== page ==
Boris Johnson says staying on furlough forever ‘not healthy for Brits or the economy’

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BORIS Johnson has warned that the nation can’t stay on furlough forever – as it’s “not healthy” for them or the economy.

The PM is being urged to extend the furlough scheme beyond October for parts of the economy which are unable to open up again.

Boris has said it is not healthy to keep people on furlough forever

The mayor of Leicester, which has been put into the first local lockdown, has asked for support offered earlier in the pandemic to be restored in the city.

The Government has confirmed that people will be able to be put back on furlough in the city – for as long as the scheme lasts.

From July Brits are able to be furloughed part-time, and employers will have to start paying contributions from August.

In an interview with the Evening Standard today the PM said it was time to be “absolutely frank” and say to Britons that staying at home is “not, in the long-term, healthy either for the economy or for you”.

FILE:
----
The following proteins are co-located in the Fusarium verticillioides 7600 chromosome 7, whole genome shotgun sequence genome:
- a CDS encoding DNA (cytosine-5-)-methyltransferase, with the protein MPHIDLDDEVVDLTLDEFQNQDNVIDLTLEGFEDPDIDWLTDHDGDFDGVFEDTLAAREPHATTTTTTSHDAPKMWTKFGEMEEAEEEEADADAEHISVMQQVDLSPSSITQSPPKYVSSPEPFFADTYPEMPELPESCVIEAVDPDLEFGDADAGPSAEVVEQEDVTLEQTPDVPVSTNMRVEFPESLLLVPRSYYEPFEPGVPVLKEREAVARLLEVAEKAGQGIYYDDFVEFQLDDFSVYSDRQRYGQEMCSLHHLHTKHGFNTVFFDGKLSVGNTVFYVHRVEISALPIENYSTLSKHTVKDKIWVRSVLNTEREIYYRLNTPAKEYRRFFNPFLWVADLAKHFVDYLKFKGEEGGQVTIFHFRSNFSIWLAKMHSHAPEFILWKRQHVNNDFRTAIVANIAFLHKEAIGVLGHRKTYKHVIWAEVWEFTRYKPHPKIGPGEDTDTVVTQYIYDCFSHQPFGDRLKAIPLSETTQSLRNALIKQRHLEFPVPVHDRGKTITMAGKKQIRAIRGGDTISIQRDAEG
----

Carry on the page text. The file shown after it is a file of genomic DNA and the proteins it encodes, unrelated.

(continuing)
He refused to be drawn on whether the scheme would be extended.

“I’ve got to be very, very blunt with you,” he said.

“We’ve spent £120 billion supporting people, it’s a huge commitment and we have put our arms around people.

“The best way forward for us now is to work together to beat the virus and get the economy back on its feet.”

He said: “I think people need to recognise that the particular restrictions that furlough places on you are not, in the long term, healthy either for the economy or for you as an employee.”

He is clear it cannot keep being extended, telling the paper: “You are keeping people in suspended animation. You are stopping them from actually working.

“I am being absolutely frank with you, we are pushing it out until October but in the end you have got to get the economy moving.”

During a speech in Dudley earlier this week, the PM also stressed: “We want to get back to life as normal for as many as possible, as fast as possible.”

From September, employers will have to pay those contributions plus 10 per cent of salaries.

Then from October they will have to pay those contributions plus 20 per cent of salaries.

We’ve put together a guide to how furlough affects you, including pay, annual leave rights and how it works if you’re on maternity or sick leave.